Dave Bittner: [00:12:06:15] Finally, there's a bit of evolution in the familiar Microsoft help desk scam, a scam we hasten to say is not the doing or responsibility of the Microsoft corporation. It's the scam in which a caller from "Microsoft help desk" tells you over the phone that they've detected malware on your Windows computer which they will remove if you "let them take control." In this new wrinkle, reported by researchers at security firm Malwarebytes, the hoods afflict Chrome by abusing an API. It's window navigator msSaveOrOpenBlob, to lock a page by repeatedly forcing the browser to save it to disk. The hack then displays a dialog box telling you, the victim, that your machine has been blocked by their ISP, and that to recover you should call "Microsoft Help Desk" and help them help you. What follows is easy to imagine. So don't call. Just kill the unresponsive page and get on with life. For now this only affects Chrome, but similar infestations in other browsers are unlikely to be far behind.

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Dave Bittner: [00:14:24:00] And joining me once again is Justin Harvey, he's the Global Incident Response Leader at Accenture. Justin, welcome back. You know, we talk a lot about ransomware, and there's a little bit of controversy as to whether or not you should pay the ransom. Law enforcement generally says don't pay. What's your take on this?

Justin Harvey: [00:14:41:06] Let's just look at the numbers here. There is a report that came out just recently that the record growth of ransomware in 2017 could hit two billion dollars. Now, I mean that sounds really high to me, but even if it's ten percent of that, let's just say it's 200 million, it's still a, a pretty bad problem. And many organizations out there are, are suffering from this, and I used to be of a different camp. I have to admit, I was actually in the camp of saying, well let's pay where it makes sense, and we should explore it and all these companies should have Bitcoin on hand, ready to pay in case something happens.

Justin Harvey: [00:15:22:21] I've actually reversed the position. I'm actually more in the camp of not paying the ransom for a few reasons. So there is an exception to this rule, which I'll get to. But I would say the, the 80% rule, 80% of organizations should not pay. So for a few reasons, number one is, you never know who you're paying the ransom to. You could be transmitting monies to a criminal enterprise. You could be transmitting money to a nation state, or even a terrorist group. So it's really important to discern, or in this case, not pay because you don't know who the money is going to. You could be funding a terrorist organization.

Dave Bittner: [00:16:01:23] I see.

Justin Harvey: [00:16:02:15] And the second reason here would be in many instances, a company that pays the ransom does not get its files back. So there's no assurance that you have that A, you're going to get the decryption key, or in the cases that your data's being held hostage and being threatened to be leaked, that the, the data won't already be leaked after you pay that money. So, finally, for the third case here, as we've seen with some recent news within the last couple of months, there could be a public and, or consumer and, or a stockholder backlash of paying the ransom. If you're paying the ransom, it could be seen as misuse of corporate funds or, in some cases even breaking regulatory or laws. So therefore, you should tread with caution.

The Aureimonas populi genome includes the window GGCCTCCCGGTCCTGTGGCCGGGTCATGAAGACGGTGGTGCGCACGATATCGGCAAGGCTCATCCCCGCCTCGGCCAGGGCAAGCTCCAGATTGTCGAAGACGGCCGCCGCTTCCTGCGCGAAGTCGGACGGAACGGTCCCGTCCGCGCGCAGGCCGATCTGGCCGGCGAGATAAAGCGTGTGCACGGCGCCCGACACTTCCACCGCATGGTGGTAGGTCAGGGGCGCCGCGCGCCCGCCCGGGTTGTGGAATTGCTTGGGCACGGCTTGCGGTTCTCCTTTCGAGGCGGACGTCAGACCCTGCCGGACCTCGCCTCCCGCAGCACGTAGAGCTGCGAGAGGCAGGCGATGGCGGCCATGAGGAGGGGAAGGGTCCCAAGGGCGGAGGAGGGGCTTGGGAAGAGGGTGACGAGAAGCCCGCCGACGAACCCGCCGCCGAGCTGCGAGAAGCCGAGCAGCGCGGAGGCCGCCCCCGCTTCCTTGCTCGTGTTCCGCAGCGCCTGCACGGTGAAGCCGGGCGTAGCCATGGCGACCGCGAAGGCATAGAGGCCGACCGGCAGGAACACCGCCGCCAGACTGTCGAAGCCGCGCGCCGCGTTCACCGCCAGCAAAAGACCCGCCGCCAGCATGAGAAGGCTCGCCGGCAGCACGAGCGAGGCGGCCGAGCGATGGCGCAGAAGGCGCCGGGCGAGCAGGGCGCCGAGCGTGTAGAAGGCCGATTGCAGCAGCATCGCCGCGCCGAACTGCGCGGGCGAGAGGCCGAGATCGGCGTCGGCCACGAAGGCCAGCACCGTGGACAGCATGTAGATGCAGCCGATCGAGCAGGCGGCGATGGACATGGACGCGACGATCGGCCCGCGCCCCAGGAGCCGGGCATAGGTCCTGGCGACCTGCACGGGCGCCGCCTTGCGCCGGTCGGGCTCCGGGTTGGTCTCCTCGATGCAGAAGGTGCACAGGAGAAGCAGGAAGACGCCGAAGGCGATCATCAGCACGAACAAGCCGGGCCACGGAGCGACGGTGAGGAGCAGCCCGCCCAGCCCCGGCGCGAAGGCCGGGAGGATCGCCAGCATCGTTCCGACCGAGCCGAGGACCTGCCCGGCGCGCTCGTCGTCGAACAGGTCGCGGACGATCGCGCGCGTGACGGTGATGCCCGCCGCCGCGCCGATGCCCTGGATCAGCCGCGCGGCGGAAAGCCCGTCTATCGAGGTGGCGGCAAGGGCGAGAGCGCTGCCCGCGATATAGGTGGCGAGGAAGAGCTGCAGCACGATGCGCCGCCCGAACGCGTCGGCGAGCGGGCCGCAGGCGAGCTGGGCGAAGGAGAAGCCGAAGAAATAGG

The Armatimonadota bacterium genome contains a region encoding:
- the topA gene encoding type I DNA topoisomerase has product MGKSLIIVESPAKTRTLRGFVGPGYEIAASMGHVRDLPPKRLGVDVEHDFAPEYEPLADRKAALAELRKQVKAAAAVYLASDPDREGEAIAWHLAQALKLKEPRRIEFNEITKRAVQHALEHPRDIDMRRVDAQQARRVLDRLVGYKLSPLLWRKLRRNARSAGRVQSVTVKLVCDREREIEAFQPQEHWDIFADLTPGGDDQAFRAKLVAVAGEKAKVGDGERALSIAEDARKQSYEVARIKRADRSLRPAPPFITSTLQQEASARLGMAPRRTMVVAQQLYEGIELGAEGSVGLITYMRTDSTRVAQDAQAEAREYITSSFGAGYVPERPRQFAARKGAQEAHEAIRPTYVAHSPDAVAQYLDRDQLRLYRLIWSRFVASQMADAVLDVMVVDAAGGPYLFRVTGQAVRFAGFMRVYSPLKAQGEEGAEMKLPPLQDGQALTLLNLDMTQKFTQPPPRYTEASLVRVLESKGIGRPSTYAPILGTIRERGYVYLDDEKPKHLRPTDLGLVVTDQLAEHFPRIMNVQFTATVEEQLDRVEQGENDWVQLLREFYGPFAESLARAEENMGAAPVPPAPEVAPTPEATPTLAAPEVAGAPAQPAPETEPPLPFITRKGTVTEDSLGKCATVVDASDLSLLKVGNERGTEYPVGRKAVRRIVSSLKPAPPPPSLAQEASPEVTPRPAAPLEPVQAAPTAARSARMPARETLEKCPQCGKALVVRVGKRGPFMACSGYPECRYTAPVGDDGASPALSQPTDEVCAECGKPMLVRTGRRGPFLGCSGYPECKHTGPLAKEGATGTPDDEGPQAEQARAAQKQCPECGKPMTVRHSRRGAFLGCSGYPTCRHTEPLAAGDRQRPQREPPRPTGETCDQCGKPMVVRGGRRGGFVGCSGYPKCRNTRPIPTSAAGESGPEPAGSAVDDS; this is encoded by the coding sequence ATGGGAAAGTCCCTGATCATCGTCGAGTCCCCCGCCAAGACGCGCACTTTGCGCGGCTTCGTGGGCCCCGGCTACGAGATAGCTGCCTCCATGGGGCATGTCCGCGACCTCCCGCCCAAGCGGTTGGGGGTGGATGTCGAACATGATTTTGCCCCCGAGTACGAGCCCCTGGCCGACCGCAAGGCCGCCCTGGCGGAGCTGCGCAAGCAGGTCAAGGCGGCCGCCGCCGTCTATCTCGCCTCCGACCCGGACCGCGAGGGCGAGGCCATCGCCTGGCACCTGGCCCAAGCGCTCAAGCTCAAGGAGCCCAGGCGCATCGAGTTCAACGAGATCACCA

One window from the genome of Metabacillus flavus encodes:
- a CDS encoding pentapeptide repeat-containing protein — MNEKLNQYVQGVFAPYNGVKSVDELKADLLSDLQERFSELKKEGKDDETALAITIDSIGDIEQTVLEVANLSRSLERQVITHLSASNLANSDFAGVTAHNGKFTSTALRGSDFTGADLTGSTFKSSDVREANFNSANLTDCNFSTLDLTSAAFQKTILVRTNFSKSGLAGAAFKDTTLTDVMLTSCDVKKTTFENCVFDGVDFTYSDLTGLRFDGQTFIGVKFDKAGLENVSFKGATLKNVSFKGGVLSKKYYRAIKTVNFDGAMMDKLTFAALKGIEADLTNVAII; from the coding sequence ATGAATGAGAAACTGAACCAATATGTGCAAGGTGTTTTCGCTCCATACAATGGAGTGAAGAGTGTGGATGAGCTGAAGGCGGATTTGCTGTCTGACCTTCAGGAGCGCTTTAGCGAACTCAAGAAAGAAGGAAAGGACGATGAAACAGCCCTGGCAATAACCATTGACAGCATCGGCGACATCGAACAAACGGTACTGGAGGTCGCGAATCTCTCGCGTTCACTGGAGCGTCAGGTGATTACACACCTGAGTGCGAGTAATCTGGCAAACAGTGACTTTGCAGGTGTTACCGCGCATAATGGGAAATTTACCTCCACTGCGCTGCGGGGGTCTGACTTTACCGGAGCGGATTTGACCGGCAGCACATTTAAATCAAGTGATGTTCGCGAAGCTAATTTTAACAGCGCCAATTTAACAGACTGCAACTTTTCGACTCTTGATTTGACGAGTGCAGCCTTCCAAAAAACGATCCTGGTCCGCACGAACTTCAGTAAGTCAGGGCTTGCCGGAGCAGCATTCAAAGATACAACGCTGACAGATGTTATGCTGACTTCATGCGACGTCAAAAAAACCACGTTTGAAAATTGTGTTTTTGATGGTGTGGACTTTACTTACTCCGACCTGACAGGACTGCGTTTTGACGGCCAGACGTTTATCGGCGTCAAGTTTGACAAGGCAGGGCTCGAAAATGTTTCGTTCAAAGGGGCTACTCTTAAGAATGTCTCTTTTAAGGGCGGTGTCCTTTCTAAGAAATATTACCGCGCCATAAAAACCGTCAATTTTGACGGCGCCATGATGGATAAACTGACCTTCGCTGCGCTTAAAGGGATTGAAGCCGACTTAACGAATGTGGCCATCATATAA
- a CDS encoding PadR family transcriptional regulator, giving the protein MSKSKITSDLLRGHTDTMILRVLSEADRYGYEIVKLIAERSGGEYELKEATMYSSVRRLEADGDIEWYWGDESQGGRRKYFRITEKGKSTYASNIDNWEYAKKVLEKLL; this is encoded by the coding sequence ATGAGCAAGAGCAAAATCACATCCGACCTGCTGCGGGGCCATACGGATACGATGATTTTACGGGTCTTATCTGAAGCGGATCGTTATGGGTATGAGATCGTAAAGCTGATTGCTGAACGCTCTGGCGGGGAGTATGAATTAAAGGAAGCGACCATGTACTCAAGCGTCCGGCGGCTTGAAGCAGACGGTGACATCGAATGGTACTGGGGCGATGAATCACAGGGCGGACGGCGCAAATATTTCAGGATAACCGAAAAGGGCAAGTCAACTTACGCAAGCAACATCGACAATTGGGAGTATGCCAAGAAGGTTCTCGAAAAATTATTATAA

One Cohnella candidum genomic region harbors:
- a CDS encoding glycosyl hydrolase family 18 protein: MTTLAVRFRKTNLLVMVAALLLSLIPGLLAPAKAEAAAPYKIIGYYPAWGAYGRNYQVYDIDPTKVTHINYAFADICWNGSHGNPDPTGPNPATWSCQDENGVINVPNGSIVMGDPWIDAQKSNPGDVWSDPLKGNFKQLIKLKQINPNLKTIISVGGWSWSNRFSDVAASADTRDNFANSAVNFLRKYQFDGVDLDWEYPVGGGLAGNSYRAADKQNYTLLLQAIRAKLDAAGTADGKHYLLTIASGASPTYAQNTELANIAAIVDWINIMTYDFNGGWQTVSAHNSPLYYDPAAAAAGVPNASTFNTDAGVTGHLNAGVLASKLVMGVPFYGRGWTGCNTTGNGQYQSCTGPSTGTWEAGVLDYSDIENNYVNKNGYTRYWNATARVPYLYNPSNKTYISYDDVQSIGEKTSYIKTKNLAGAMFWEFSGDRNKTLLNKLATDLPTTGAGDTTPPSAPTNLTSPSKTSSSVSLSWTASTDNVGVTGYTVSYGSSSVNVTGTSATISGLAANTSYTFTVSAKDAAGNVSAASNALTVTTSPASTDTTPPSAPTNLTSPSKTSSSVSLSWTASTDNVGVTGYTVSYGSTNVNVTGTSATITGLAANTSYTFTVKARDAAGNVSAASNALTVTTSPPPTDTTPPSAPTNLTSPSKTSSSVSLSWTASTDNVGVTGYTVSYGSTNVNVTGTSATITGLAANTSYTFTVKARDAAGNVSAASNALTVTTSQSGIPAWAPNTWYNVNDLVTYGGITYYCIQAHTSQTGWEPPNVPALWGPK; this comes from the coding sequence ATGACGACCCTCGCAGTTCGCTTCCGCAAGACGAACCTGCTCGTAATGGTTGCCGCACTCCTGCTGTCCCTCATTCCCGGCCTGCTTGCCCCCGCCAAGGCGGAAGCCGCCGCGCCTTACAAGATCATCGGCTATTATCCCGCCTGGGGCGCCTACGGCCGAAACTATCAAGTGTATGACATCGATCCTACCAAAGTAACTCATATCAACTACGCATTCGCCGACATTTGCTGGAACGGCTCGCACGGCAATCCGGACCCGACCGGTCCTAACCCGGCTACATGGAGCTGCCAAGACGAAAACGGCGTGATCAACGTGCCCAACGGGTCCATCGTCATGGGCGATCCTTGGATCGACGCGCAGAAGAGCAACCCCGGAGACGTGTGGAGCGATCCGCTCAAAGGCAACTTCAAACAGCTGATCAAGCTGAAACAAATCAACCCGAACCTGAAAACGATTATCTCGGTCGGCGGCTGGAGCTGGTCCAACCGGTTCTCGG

Justin Harvey: [00:16:49:05] Now, I did mention, Dave, that there's an exception to the rule, and I think that, I, I think that for critical infrastructure, for healthcare, hospitals, air traffic control, airlines, things where human lives are at stake. If, if there's a condition where there is a chance to get back the data or restore services, I could see that as making the case to, to pay. But again, it's a, it's a very slippery slope by get it going through and paying the ransom, because there's no guarantee A, you're going to get the result you want, or even B, if it reaches the public's ears, there's no guarantee that someone else isn't going to shake you down for the same condition.

Dave Bittner: [00:17:27:19] And so I guess the lesson here is that you really need to plan ahead so that should you get hit with ransomware, you've got backups in place and you can transition to them as quickly and painlessly as possible.

Justin Harvey: [00:17:38:22] Exactly. A strong incident response program, strong end point detection and response capabilities, including monitoring, using least privilege necessary on your, on your end point. So I, I see many companies taking an easy ride out and giving everyone domain or administrative access to their end points. There are ways to get around that, and there are ways to, to better secure those endpoints. And finally, keeping all of your end points and applications up to date, and choosing a backup solution, that's not tied to your network, something cloud based, or something offline based, so that if you, if and when you are hit, you can easily recover without the ransomware encrypting your backups as well.

Dave Bittner: [00:18:26:01] Good advice. Justin Harvey, thanks for joining us.

Justin Harvey: [00:18:28:16] Thank you.

Dave Bittner: [00:18:31:16] And that's the CyberWire. Thanks to all of our sponsors for making the CyberWire possible, especially to our sustaining sponsor Cylance. To find out how Cylance can help protect you, through the use of Artificial Intelligence, visit And thanks to our supporting sponsor E8 Security. Follow the behavior, find the threat. Visit to learn more.

Dave Bittner: [00:18:53:13] The CyberWire podcast is proudly produced in Maryland out of the startup studios of DataTribe, where they're co building the next generation of cybersecurity teams and technology. Our show is produced by Pratt Street Media. With editor John Petrik. Social media editor Jennifer Eiben. Technical editor Chris Russell. Executive editor Peter Kilpe. And I'm Dave Bittner. Thanks for listening.